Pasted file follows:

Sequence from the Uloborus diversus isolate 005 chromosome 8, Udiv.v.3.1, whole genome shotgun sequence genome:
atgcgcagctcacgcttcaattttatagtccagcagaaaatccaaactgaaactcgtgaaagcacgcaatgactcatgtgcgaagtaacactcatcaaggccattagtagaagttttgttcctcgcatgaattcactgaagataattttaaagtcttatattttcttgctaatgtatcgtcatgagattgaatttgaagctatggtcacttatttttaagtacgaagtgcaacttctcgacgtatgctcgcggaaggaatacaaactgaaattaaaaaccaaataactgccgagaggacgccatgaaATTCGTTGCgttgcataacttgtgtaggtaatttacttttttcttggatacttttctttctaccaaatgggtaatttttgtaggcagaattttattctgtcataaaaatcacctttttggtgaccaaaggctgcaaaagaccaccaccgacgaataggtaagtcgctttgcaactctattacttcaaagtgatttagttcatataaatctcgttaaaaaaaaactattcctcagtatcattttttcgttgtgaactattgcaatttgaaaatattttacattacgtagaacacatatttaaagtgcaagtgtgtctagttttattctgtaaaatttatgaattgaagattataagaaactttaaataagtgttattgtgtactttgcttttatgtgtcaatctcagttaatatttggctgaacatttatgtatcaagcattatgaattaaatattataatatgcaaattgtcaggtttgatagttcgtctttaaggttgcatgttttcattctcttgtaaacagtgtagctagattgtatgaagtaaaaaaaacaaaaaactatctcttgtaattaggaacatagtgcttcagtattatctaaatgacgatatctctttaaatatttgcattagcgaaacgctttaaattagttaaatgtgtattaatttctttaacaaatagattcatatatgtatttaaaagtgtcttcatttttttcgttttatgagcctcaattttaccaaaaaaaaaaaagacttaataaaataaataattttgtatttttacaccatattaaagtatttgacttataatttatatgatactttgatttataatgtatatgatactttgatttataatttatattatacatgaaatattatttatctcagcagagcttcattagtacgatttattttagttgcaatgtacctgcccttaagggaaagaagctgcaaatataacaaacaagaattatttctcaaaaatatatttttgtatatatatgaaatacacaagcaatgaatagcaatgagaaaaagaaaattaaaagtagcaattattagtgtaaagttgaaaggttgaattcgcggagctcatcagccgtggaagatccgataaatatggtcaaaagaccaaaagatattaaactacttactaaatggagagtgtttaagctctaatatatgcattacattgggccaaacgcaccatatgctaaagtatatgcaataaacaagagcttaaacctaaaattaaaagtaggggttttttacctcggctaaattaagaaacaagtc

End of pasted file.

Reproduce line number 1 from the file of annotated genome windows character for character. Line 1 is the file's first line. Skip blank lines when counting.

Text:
Sequence from the Uloborus diversus isolate 005 chromosome 8, Udiv.v.3.1, whole genome shotgun sequence genome: